vicki_in_Utah on January 8, 2013 at 1:41 am
    • Wouldn't that be the best! Here's hoping that the new owner will be a blogger. :) <3

      bythebaydreamer on January 11, 2013 at 10:06 am
    • That's what I'm talking about! May a Bloggie win!xD<3 Kitty

      DwnSoDwnEaster on January 11, 2013 at 1:14 pm
  8. I am glad to see they are going to redo the old cottage. If it was up to me I would have torn it down after the first inspection! Now it can be a real blog cabin instead of a blog remodel! ^_^

    EdinOregon on January 8, 2013 at 1:33 am
    • Ed, that is a good way to look at it…imagine so many of the early/original BC bloggers who left the blogs once the renovated homes replaced cabins from the ground up. Now, unintentionally, the project has become a new build–but with the model of a charming old beach home to live up to and emulate. ;)

      LLColeman on January 8, 2013 at 4:55 am
    • I don't mind either way. I am confident that the DIY Team would have remodeled the old home just as good as building it from scratch. I find they seem to be very detailed and don't just put a patch on the problems they find. The fact that now it is definately a rebuild just proves that point. Much Love!

      Rebecca on January 8, 2013 at 11:01 am
    • I agree, Ed.

      Lessie on January 8, 2013 at 9:38 pm
  9. Does anyone know the building codes along the North Carolina Coast for making Blog Cabin hurricane proof? Is the framing strapped and bolted a different way to the foundation and all the other things I just don't know about?

    Linda Vandom on January 8, 2013 at 8:59 am
    • Linda- I do not know the building codes for that area, but I am sure they required hurricane clips on all construction. Enjoy your day, and have fun watching the live cam. I see the guys put up the framework for the near side of the cottage a few minutes ago. Let the building begin. :) :)

      Woodworker from MN on January 8, 2013 at 9:58 am
    • Hey woodworker, I have been watching as well and see they have made good progress these past couple days even with all of the issues they have endored. Good work guys! DIY Team get r done!

      Rebecca on January 8, 2013 at 10:52 am
    • Rebecca. Do you see they completely erected the second story walls this morning? I missed all of yesterday, but they must have built all the walls on the upstairs floor, then erected them this morning. Gotta go…..I have to grout the backsplash this morning. I am just waiting about 10 minutes, so the grout can blend in my bucket, before using. Keep me posted on what is happening. :) :)

      Woodworker from MN on January 8, 2013 at 12:02 pm
    • They are moving fast! I love it. They had the walls erected last night before they left for the day.

      Rebecca on January 8, 2013 at 1:18 pm
    • They did alot yesterday, installed the engineered joists, put on the plywood floor sheeting, then built all the walls, covered the rim joist with OSB, and away they go. Just fiinished my grouting, so taking a little noon break, waiting for the grout to finish hazing over. I have wiped it at least a half dozen times, yet there is still a haze. I just love working with unsanded grout, because it fills the cracks so much better. While I take my break, I will be watching the Cabin Cam. :)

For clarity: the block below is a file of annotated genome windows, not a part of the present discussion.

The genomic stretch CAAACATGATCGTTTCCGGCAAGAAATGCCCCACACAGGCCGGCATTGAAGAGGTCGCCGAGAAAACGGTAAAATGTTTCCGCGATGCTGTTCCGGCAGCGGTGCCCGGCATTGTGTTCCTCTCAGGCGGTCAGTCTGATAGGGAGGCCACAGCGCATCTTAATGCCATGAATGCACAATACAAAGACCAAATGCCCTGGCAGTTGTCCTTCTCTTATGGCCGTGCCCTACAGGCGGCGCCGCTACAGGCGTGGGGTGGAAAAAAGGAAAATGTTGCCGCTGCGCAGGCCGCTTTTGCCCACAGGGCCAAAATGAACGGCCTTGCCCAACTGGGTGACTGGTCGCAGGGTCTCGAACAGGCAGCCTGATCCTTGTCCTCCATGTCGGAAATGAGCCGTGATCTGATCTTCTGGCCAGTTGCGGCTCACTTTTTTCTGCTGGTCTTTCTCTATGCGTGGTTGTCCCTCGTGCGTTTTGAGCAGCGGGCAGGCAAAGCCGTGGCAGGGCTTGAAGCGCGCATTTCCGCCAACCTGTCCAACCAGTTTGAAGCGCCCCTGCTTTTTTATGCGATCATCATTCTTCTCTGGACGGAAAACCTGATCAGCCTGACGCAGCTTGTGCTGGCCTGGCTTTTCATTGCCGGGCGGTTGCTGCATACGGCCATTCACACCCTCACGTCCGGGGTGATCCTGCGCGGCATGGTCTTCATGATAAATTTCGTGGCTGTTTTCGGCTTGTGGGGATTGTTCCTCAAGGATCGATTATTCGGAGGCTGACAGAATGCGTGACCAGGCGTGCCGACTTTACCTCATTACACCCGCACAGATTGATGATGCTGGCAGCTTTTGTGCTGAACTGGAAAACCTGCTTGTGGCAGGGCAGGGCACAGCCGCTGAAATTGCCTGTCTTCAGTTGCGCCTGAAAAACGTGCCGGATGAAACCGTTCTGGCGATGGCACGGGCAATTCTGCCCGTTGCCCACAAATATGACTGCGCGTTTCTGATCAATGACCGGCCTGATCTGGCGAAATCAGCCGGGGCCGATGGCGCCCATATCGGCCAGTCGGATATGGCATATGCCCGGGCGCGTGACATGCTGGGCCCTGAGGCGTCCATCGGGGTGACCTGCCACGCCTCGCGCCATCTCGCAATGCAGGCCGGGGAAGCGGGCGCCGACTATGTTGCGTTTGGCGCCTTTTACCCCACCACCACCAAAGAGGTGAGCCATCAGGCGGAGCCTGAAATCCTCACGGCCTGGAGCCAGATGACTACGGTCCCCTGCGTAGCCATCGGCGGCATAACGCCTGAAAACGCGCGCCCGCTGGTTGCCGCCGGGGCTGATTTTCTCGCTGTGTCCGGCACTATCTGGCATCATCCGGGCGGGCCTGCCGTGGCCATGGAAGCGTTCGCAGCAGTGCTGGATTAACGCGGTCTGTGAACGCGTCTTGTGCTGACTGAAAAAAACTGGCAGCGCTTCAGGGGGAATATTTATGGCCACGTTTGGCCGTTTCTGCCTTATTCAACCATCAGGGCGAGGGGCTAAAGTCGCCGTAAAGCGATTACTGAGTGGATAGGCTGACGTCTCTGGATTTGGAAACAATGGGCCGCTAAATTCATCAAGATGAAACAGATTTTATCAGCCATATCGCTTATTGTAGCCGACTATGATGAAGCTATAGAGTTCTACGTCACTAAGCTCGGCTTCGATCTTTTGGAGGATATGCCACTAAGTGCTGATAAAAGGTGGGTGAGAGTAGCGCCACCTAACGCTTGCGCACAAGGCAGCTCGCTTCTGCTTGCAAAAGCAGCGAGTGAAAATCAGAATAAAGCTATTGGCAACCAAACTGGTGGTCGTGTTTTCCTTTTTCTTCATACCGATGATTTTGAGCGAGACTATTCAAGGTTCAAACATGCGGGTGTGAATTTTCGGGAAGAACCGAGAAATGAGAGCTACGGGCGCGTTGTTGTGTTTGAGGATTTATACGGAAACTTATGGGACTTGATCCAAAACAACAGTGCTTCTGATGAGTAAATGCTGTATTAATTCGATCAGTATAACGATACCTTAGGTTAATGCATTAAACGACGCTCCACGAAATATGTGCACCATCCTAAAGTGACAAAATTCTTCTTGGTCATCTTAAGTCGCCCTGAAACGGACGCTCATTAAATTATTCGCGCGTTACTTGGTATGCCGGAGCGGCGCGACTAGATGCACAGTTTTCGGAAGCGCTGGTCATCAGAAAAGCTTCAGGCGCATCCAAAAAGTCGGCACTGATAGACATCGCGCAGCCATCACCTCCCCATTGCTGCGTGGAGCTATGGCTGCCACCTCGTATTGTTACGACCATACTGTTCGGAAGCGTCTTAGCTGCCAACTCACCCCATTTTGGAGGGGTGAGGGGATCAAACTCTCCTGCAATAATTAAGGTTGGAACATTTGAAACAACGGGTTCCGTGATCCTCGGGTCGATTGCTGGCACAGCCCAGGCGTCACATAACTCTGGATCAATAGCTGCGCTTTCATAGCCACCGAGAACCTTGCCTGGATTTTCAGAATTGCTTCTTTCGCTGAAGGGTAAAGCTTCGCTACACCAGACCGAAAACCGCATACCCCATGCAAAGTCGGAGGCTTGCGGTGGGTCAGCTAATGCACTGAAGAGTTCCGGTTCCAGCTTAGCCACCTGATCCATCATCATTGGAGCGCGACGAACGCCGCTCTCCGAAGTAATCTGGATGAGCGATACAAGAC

Woodworker from MN on January 8, 2013 at 2:13 pm
    • Well half of it was up yesterday. lol They finished the rest this morning but it does look nice, doesn't it? They are workng hard.

      Rebecca on January 8, 2013 at 1:26 pm
    • Since they are building to the 130 mph code they have to be strapping everything so that the frame and roof and foundation act as one unit. They also have to use wood based sheathing, sub-flooring and roofing. This is an expensive construction technique that will pay for itself in minimal damage and heartache for the winner and any/all subsequent owners. They also have to provide a frame and roof that will carry the regional snow load in winter. However this will not keep an EF2+ tornado from swallowing your house.

      YankeeNuke on January 13, 2013 at 4:18 am
  10. Mary, thank you for the update. With the termite damage and the studs problem,and all the patches here and there, the resolve to start fresh makes so much sense. At first I thought I was missing something when the remaining frame was dissipating right in front of my eyes. Thank you Dylan for your diligence in producing quality in this construction project. Your efforts to accomplish the best for DIY Blog Cabin is evident in your decision. Thank you.

    Heading South on January 8, 2013 at 9:11 am
    • I agree!

      Rebecca on January 8, 2013 at 10:54 am

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Blog Cabin is the groundbreaking multimedia experience based on a very simple idea: You Design It, We Build It, You Could Win It! This truly interactive series asks Internet users to vote on the design features for a real vacation getaway. Expert hosts from DIY Network series will be on hand to rebuild the 1920s lakeside house that will become a luxurious home for a lucky sweepstakes winner. Plus, a one-hour Blog Cabin special, hosted by tool expert Chris Grundy, will highlight the incredible transformation.